Posts By: Rashika

Friday, September 30, 2016

Review: Every Hidden Thing by Kenneth Oppel

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I received this book for free from Simon & Schuster Books for Young Readers in exchange for an honest review. This does not affect my opinion of the book or the content of my review.

Review: Every Hidden Thing by Kenneth OppelEvery Hidden Thing by Kenneth Oppel
Published by Simon & Schuster Books for Young Readers on October 11th, 2016
Genres: Adventure, Historical, YA
Source: Simon & Schuster Books for Young Readers
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four-stars

The hunt for a dinosaur skeleton buried in the Badlands, bitter rivalries, and a forbidden romance come together in this beautifully written new novel that’s Romeo and Juliet meets Indiana Jones.

Somewhere in the Badlands, embedded deep in centuries-buried rock and sand, lies the skeleton of a massive dinosaur, larger than anything the late nineteenth century world has ever seen. Some legends call it the Black Beauty, with its bones as black as ebony, but to seventeen-year-old Samuel Bolt it’s the “rex”, the king dinosaur that could put him and his struggling, temperamental archaeologist father in the history books (and conveniently make his father forget he’s been kicked out of school), if they can just quarry it out.

But Samuel and his father aren’t the only ones after the rex. For Rachel Cartland this find could be her ticket to a different life, one where her loves of science and adventure aren’t just relegated to books and sitting rooms. Because if she can’t prove herself on this expedition with her professor father, the only adventures she may have to look forward to are marriage or spinsterhood.

As their paths cross and the rivalry between their fathers becomes more intense, Samuel and Rachel are pushed closer together. And with both eyeing the same prize, their budding romance seems destined to fail. But as danger looms on the other side of the hills, causing everyone’s secrets to come to light, Samuel and Rachel are forced to make a decision. Can they join forces to find their quarry—and with it a new life together—or will old enmities and prejudices keep them from both the rex and each other?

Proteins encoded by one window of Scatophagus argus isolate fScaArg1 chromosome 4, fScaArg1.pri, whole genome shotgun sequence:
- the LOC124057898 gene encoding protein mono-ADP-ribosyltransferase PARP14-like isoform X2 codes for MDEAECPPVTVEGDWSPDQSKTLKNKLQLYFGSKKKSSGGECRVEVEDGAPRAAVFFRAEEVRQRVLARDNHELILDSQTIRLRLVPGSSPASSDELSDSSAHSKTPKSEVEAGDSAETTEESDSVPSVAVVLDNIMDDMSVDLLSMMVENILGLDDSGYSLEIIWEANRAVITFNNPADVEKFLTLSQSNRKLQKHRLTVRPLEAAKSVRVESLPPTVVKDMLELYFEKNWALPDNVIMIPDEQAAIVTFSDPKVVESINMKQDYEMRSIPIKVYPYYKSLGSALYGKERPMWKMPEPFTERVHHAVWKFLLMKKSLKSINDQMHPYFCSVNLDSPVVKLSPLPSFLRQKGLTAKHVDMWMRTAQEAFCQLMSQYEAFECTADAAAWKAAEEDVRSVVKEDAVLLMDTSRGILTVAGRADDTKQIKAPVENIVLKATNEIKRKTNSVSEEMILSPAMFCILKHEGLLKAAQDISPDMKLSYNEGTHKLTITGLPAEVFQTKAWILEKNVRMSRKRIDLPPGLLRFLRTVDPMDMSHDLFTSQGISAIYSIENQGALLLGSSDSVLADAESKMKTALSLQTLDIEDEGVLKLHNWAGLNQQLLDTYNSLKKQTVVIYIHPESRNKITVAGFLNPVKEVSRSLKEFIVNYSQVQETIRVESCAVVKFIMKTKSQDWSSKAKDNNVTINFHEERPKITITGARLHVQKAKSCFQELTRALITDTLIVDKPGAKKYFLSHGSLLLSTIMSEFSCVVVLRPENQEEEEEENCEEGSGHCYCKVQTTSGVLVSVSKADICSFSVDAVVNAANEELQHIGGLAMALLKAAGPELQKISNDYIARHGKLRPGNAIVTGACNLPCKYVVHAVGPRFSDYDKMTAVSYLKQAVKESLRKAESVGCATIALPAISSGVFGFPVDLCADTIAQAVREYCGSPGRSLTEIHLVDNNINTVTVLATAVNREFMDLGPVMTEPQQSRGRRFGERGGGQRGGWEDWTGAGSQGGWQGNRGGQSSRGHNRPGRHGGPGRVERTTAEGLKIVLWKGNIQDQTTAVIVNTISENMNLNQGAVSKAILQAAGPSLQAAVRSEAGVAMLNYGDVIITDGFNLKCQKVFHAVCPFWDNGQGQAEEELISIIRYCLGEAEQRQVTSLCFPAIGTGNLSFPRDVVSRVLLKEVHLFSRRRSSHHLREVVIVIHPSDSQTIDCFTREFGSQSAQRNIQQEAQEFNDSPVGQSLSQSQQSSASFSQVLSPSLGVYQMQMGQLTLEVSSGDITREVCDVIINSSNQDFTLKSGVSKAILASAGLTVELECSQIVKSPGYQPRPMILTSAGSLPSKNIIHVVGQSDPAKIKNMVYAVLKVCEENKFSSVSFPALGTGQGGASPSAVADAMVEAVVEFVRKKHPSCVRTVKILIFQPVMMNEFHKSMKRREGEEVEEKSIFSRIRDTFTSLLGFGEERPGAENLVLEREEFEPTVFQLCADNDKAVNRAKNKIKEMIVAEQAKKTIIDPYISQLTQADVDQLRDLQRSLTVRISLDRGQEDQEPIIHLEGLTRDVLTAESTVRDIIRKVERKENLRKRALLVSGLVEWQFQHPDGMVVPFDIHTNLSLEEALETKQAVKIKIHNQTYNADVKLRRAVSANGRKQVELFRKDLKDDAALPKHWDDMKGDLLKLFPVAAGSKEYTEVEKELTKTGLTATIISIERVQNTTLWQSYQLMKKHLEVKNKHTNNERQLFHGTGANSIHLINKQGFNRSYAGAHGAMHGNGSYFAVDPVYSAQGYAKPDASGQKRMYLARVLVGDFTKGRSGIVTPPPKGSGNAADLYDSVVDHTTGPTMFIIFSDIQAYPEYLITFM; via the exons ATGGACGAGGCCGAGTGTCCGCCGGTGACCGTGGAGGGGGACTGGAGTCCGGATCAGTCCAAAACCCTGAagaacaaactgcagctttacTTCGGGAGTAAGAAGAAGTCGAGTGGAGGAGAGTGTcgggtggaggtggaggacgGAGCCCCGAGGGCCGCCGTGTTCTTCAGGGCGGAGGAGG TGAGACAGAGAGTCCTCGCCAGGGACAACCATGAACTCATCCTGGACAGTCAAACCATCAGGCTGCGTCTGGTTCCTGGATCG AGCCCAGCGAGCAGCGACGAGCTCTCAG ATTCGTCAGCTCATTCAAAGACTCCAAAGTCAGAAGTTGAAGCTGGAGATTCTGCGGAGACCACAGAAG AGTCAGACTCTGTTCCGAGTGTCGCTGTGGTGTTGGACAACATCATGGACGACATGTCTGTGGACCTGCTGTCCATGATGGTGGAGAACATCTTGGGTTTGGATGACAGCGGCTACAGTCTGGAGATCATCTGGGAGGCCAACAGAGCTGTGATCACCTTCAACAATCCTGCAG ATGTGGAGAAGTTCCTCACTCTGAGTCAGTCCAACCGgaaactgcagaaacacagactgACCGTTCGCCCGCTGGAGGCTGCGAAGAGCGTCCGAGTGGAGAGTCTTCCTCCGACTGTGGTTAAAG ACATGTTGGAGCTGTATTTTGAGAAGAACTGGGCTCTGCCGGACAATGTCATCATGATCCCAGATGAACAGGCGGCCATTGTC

The Airborn series was one of my favs ever growing up so I was immediately like YAAS to Every Hidden Thing but then I saw it was pitched as Indiana Jones meets Romeo & Juliet and was like double YAAS. WHO CAN RESIST THE COMBO of a childhood fav author and INDIANA JONES MEETS ROMEO & JULIET? Not me obviously. Anyway, I loved this book and that is all you’re ever going to need to know in your life. BYE NOW. See you again someday.

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*comes back reluctantly to finish reviewing this book*

Every Hidden Thing is fucking amazing brain candy but just because it was brain candy does NOT mean it was easy to read. This book is set sometime in the 19th century (probably late 19th century) so there is a LOT of racism in this book. There are so many secondary characters who just suck because they aren’t empathetic and are so so ignorant. I had to put the book down a lot to take breathers because it was really intense but I am glad that Oppel doesn’t brush over these horrifying realities. Through our main characters though, he reminds us how important it is to be an empathetic human being who tries to see the other side of the story. There is also some things some of the adult characters do that made me feel more hopeful as I was reading.

The MCs were pretty great but I adored Rachel. Rachel is smart and isn’t ashamed of it. She has a father who doesn’t appreciate her smartness but over the course of the book, she learns to say fuck you to him so she can be the smartest smarty pants ever. I would say more coherent things about her but you can just READ THE BOOK.

One thing that I wasn’t completely on board with was the romance. I love love-to-hate romances but they are HARD to write in a way that completely works. I think Rachel and Samuel have chemistry and I love that their attraction starts off as being intellectual and then develops from there but it’s still instalove and I don’t like instalove. To be fair, it’s mostly Samuel who has a case of instalove and Rachel is all like nah boy, I just met you and this is crazy so take a chill pill.

You might not think of it right away but this book, on top of being an adventure has lots of western vibes because they go on a dig somewhere in the west coast. I LOVE IT. I loved how the dig was mapped out and the struggles the various parties experienced. There was also a lot of rivalry and two adults being a-holes to each other because toxic masculinity. BUT there was something that happened towards the end of the book that I wish we could have spent more time on so I could have had even more fun living vicariously through these characters.

Read this book if you’re into: Archaeological digs,  brainy flirting, smart girls and adventures.

four-stars

4 Hot Espressos

Blog Tour: The Midnight Star by Marie Lu

Blog Tour: The Midnight Star by Marie Lu

Posted by on 09/26/2016 • 4 Comments

Today we’re kicking off The Midnight Star tour and I am excited to share with you my top 5 reasons to read this series and sharing some of my series sensory associations!

5 Reasons to Read The Young Elites

 

1. A villainous MC.